The NRM debate has been reopened once more.
The debate arises in cycles, but next time you’ll be prepared for it, no matter how stealthily it creeps.
Mon, 01 Mar 2010 17:00:00 +0000
In their highly anticipated new book, Agility Right from the Start, Eva Bertilsson and Emelie Johnson Vegh present a comprehensive guide to agility, based entirely on the powerful modern training system that made them leading agility teachers throughout Norway and Sweden.
Advance readers comment:
Tue, 12 Jan 2010 06:00:00 +0000
On New Year’s Day my otherwise wonderfully sane son-in-law took his family to the beach and went for a swim. Big deal, right? But this is Boston.
Sat, 02 Jan 2010 00:12:14 +0000
The scientific study of behavior has led to some very useful ideas and insights about how dogs learn, really about how all animals learn. All organisms—dogs, cats, parrots, alligators, or humans—learn pretty much the same way. We each find different things reinforcing or punishing, of course, and we experience sensory perceptions differently. Some species or individuals are more tenacious, others more sanguine, some sleep most of the day, some are capable of learning more complex skills. Our unique environments play a large part in shaping us. But whether we live under the sea or in the desert, spend most of our lives perched on a tree branch, eat grass or hunt large prey, there are over-arching principles that govern how we learn.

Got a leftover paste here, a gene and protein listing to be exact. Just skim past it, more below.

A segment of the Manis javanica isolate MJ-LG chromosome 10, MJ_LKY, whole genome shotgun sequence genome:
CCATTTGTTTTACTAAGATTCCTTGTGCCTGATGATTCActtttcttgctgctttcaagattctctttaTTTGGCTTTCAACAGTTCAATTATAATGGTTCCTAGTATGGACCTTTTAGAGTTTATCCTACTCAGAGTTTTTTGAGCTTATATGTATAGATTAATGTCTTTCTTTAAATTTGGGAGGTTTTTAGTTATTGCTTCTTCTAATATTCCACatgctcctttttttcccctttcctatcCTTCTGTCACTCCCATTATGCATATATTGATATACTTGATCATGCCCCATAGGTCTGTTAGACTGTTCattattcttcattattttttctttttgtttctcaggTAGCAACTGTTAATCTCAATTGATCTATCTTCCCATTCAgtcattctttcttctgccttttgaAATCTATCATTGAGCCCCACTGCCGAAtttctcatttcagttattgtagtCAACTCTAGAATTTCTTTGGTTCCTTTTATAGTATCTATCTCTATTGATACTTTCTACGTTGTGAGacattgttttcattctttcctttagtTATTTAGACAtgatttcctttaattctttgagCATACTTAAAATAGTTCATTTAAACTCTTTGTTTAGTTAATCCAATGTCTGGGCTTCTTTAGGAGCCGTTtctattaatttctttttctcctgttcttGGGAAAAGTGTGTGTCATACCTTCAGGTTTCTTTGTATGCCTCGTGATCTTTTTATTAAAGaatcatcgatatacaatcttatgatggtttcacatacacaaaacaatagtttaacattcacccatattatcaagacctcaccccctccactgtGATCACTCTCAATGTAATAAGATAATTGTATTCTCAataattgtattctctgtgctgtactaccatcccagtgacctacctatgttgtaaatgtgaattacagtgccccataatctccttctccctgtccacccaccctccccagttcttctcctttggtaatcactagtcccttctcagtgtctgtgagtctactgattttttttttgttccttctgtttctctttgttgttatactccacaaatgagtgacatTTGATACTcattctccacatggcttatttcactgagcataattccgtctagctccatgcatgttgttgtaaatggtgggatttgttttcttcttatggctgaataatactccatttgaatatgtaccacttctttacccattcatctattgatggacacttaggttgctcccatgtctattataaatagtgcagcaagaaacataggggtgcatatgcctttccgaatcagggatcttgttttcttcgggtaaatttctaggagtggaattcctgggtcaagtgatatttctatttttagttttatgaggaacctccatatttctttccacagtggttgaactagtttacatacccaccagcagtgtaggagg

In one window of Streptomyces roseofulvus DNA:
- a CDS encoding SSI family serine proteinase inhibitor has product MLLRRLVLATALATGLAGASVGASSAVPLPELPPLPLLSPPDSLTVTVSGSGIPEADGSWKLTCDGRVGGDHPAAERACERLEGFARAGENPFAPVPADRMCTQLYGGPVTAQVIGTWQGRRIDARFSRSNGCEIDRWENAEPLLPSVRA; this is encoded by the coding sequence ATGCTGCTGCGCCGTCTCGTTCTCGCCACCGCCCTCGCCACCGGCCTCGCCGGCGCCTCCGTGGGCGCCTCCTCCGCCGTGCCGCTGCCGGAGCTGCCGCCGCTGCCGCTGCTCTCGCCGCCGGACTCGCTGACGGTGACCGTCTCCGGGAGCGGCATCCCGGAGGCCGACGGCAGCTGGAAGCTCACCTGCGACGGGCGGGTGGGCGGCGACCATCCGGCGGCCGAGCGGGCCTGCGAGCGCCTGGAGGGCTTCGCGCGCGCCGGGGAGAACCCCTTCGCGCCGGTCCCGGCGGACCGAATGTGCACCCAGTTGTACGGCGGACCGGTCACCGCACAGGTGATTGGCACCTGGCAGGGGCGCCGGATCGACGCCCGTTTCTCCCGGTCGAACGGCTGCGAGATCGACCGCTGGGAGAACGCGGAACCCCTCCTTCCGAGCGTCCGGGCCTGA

Fri, 01 Jan 2010 22:00:00 +0000
Psst! Do you want to know the secret to getting things done?
Do you feel guilty about not walking your dog every day? Or not training as often as you should, or even not training when you really need to?